As I prepared to attend a conference at the Frei Universität in Berlin two years ago, my family took to teasing me. “How long is going to take them to say your name? Frau Rabbinin Doctorin Professorin…” But while it may have been meant in jest, the family joke actually speaks to a question I almost always get at the start of a semester, whenever I face a group of students (or even an individual student) who have not been in one of my classes before. “Do you prefer to be addressed as Rabbi or Doctor?” It comes up in other contexts too; for example, there is sometimes a fine line deciding whether I have been asked to contribute a piece of writing to a particular venue (like this one, perhaps?) as a rabbi or a scholar or both. Should I be listed as Rabbi Gail Labovitz, PhD? Rabbi Dr. Labovitz?
What I typically tell my students is “I’ll happily answer to either. I worked hard for both and am proud of both titles. Plus I work here in both capacities.”
And that is certainly true: I teach rabbinic literature in a rabbinical school affiliated with the Conservative Movement (The Ziegler School for Rabbinic Studies) that is part of a non-denominational university that has a Jewish identity but is open to students of all racial and ethnic backgrounds, and all religious or non-religious commitments (the American Jewish University). My teaching load is fully within the rabbinical school, but officially I was hired by and work for the university as a professor; so, for example, it was a university faculty committee that considered my tenure application and I was judged on standard academic grounds such as my record of scholarly publications and service to the university.
My answer is also quite possibly a dodge, or incomplete. Some of my colleagues at ZSRS are academically trained but not ordained as rabbis, and not all academically trained rabbis teach in rabbinical schools or other identifiably Jewish contexts. What prompted me to apply for this job, and to move my family across the country from New York to Los Angeles to take it? The chance I have been given to bring these two aspects of my self and my training together, a chance that almost no other position in academia would allow, must bear some significance. The challenge is articulating what that significance is.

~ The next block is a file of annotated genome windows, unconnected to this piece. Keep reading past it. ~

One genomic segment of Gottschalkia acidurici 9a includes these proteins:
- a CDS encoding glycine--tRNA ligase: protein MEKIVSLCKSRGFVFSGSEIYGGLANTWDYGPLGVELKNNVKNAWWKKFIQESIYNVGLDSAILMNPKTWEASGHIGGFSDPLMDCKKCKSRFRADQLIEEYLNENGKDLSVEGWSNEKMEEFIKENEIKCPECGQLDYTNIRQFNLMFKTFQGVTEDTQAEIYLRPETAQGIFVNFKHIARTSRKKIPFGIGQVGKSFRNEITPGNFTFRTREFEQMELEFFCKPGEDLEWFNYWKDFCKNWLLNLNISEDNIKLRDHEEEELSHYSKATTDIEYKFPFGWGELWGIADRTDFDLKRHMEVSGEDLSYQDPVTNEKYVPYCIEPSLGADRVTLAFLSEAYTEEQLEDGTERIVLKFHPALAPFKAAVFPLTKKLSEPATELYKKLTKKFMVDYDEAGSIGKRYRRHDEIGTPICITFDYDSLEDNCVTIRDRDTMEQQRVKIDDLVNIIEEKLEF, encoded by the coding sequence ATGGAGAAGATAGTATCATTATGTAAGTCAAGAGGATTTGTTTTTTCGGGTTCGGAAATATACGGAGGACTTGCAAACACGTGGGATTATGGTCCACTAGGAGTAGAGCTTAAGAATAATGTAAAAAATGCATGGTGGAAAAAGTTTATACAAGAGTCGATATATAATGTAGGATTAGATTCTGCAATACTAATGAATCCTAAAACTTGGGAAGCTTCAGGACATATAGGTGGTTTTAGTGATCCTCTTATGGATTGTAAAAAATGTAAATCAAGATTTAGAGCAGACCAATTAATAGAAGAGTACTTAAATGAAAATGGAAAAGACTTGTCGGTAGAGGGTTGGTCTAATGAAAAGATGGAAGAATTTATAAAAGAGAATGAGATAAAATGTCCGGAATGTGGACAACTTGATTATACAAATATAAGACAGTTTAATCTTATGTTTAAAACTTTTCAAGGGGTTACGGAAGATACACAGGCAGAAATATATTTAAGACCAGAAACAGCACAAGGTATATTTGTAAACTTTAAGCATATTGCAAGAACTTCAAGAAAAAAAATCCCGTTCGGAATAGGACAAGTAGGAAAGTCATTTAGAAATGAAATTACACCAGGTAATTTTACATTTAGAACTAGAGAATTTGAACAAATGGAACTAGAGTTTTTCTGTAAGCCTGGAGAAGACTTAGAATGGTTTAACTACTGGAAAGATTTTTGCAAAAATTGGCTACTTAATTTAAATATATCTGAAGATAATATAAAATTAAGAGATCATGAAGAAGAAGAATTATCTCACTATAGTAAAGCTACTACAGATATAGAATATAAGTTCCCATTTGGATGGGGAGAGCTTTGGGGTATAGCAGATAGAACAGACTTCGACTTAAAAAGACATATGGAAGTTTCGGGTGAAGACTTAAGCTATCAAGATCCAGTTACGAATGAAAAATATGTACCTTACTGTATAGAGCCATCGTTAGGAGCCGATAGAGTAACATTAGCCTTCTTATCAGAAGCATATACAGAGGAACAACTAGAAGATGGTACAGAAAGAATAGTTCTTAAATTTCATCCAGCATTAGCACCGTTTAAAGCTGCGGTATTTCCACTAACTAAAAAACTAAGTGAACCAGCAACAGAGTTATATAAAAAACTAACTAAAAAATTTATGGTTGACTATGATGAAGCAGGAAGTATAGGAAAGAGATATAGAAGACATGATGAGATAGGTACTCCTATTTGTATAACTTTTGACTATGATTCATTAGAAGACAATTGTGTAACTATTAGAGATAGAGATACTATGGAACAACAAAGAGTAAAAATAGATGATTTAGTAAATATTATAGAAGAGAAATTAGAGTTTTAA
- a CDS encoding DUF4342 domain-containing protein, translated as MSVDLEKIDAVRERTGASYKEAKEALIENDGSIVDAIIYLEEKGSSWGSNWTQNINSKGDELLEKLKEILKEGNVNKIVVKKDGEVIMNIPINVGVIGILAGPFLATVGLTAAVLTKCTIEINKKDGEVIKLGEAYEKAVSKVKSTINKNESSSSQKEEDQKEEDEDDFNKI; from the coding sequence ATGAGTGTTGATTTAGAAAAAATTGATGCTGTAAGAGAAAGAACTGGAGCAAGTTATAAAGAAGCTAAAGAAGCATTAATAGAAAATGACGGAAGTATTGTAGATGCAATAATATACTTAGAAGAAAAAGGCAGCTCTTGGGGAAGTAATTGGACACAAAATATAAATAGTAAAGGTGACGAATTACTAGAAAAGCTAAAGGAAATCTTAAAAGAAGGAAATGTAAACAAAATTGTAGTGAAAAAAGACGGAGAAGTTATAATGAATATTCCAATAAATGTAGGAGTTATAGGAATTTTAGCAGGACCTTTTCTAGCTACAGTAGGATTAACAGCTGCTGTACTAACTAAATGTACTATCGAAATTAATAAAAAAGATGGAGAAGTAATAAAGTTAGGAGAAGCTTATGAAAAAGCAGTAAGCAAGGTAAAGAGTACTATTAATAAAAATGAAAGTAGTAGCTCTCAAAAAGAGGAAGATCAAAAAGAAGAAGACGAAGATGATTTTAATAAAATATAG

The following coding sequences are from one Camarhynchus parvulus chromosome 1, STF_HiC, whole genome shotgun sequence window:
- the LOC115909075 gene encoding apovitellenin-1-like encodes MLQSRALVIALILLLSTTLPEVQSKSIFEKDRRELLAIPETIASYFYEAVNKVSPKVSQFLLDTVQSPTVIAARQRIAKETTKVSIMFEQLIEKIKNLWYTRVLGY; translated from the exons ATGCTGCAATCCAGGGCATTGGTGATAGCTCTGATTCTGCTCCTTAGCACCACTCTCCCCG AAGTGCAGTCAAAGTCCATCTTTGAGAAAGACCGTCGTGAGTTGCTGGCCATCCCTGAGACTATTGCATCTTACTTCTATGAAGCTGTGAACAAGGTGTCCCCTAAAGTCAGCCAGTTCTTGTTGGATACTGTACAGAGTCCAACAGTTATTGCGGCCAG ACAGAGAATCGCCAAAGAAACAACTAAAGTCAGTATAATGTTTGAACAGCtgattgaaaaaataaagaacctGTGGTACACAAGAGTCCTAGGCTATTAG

Now, when you are someone who has dedicated yourself to living Jewishly, whether as a rabbi or as a committed lay person, there is much to be said for working in an environment that is already attuned to the rhythms of the Jewish life and the Jewish calendar. I write this shortly after the end of the Jewish month of Tishrei, when appreciation for a workplace that is closed on Jewish holidays is still fresh in my memory. When I go to the AJU cafeteria for lunch, I can be assured that the food being served is kosher. Yet while details such as these are not to be taken for granted, even for someone working for a Jewishly affiliated organization, that’s still the easy, glib part of an answer.
Perhaps there’s another way to come at this. When I tell people that I am a rabbi, often the first follow-up question is whether I have a congregation. Though rabbis work in a growing number of contexts, for many (including among rabbis), congregational work is still considered the normative “thing rabbis do.” So for a person who knew she ultimately intended to pursue an advanced degree in Jewish Studies, with no intent of serving in a congregation, why spend an additional five years in rabbinical school?
But even that won’t do, because the answer I would have given then couldn’t have really anticipated the nature of my rabbinate now. And what is that rabbinate? Well, last Sunday I attended a ceremony devised by one of my students and his husband to welcome their newly adopted son (who had already had his brit milah in the state of his birth) into their community in Los Angeles. I’ve celebrated at weddings and welcomed new babies and even grieved at a few funerals. I have the privilege of being our campus faculty advisor for a regional program that brings together students from seminaries and religious institutions training clergy and educators in Jewish, Catholic, and Protestant faith traditions, for interreligious dialogue. Students drop by my office to talk not only about how things are going in my classes, but to tell me about their internships, to ask for suggestions on references for a sermon they are working on, and even to seek pastoral advice on weighty life issues. Some of these things are not impossible by any means in a more “straightforward” academic career – a colleague who teaches literature at a prominent liberal arts institution on the East Coast once movingly told me of the way Jewish students, who see that she is a practicing Jew, come to her with questions about the challenges they are facing in considering what their own Jewish lives and commitments as adults in larger world will look like. But I suspect it’s not the same. I could ask, is this my job, or is this what one does as a member of a community and a Jew and a human being? Or I can just be grateful that for now, at least, I have the opportunity to live in this way without having to figure it all out.
And so, when I am (or they are) in a somewhat sillier mood, I have another answer to my students’ question about what to call me. In short, it is “all of the above.” I like the German model, come to think of it. Or in other words, I answer, “That’s ’Madame Rabbi Doctor Professor’ to you.” At least for now, it’s the most accurate title I can have.email print